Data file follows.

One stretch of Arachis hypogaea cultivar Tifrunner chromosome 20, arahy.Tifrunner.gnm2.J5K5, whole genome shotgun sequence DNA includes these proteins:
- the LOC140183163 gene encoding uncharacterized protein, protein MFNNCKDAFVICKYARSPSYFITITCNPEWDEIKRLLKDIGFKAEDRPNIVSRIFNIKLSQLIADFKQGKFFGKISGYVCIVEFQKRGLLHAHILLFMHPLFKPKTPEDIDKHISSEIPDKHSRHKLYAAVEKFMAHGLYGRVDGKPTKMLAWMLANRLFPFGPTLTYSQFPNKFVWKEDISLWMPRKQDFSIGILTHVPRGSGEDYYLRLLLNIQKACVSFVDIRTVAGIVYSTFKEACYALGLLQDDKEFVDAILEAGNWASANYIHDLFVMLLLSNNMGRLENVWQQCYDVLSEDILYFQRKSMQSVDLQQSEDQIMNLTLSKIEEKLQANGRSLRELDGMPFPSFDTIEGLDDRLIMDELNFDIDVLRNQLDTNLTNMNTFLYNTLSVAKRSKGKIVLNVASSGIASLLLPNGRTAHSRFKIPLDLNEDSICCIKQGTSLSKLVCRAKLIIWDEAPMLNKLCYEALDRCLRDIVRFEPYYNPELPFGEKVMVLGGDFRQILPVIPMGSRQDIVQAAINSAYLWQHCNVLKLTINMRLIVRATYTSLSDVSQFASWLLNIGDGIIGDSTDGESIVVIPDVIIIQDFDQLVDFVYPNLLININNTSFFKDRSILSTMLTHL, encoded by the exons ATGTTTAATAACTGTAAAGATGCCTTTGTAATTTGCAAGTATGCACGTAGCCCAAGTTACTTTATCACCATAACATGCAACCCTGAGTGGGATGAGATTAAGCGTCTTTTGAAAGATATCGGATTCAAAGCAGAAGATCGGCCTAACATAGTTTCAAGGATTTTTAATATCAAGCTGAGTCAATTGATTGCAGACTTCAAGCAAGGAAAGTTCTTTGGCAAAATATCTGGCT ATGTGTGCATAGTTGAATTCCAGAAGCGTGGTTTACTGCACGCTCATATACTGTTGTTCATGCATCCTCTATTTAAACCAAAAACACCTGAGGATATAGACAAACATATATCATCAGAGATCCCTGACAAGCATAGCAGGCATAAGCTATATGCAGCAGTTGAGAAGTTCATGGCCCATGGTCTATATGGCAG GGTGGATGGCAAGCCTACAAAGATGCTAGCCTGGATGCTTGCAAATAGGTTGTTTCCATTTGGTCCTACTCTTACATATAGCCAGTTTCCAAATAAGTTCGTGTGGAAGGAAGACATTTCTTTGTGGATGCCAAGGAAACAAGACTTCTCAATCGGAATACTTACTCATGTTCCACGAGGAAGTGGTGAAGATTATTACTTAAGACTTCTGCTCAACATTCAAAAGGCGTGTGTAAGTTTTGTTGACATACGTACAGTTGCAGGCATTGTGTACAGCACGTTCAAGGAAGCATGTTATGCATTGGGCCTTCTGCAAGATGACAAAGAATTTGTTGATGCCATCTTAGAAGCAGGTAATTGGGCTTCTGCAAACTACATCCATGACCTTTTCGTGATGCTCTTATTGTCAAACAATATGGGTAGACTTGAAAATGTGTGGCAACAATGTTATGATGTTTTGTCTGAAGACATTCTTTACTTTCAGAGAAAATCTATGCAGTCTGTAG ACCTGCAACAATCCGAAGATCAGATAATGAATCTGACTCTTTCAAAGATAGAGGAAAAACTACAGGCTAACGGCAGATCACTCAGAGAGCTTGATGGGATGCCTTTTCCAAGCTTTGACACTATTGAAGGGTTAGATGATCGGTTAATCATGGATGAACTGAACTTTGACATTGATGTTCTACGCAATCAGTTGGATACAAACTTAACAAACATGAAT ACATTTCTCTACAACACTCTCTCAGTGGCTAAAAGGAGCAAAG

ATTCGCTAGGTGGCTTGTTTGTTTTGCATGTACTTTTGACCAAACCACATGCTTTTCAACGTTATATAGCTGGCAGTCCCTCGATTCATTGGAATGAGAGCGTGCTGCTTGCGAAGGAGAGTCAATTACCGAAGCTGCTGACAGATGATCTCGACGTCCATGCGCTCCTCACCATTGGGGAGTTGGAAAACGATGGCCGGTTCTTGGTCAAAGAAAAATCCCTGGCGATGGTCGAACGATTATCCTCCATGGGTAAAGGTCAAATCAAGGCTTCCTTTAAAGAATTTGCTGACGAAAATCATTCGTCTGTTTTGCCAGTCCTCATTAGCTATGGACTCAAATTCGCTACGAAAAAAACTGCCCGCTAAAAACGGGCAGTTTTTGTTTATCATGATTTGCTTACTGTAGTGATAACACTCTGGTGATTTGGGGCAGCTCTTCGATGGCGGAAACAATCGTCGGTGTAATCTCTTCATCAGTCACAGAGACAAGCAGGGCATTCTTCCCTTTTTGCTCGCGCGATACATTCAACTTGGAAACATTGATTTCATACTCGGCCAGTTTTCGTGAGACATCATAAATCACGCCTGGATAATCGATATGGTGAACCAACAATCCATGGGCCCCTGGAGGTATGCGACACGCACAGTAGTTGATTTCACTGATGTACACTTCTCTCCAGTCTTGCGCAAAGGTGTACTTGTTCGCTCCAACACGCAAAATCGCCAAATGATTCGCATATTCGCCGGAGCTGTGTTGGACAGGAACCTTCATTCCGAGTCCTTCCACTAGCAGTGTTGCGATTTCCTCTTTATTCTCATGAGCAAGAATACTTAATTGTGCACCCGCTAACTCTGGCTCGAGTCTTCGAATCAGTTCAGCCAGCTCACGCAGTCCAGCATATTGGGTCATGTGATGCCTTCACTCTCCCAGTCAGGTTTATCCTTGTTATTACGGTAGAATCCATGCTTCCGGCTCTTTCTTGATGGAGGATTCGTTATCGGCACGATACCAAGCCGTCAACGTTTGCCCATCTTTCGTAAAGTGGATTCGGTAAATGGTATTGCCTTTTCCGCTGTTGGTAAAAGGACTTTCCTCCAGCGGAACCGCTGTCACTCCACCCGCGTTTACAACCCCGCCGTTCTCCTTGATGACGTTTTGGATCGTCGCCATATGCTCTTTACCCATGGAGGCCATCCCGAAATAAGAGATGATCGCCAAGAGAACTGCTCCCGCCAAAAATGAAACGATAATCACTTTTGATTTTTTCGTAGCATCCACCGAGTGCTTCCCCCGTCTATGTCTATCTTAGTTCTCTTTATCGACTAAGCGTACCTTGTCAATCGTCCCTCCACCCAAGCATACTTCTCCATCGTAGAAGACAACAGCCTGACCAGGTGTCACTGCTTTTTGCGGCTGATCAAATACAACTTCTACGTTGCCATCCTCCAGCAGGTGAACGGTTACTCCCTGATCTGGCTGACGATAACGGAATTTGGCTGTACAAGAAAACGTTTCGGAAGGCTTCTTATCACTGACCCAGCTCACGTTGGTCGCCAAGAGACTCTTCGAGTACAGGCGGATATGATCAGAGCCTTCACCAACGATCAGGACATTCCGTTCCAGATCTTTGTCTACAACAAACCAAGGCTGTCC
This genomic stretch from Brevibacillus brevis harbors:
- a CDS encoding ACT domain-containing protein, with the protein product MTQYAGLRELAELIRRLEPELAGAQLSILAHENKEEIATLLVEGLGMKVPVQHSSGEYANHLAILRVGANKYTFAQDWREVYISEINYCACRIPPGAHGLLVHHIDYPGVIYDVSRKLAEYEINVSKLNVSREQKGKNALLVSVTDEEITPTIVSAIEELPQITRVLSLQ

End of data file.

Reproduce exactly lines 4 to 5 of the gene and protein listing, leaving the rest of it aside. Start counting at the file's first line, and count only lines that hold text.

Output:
This genomic stretch from Brevibacillus brevis harbors:
- a CDS encoding ACT domain-containing protein, with the protein product MTQYAGLRELAELIRRLEPELAGAQLSILAHENKEEIATLLVEGLGMKVPVQHSSGEYANHLAILRVGANKYTFAQDWREVYISEINYCACRIPPGAHGLLVHHIDYPGVIYDVSRKLAEYEINVSKLNVSREQKGKNALLVSVTDEEITPTIVSAIEELPQITRVLSLQ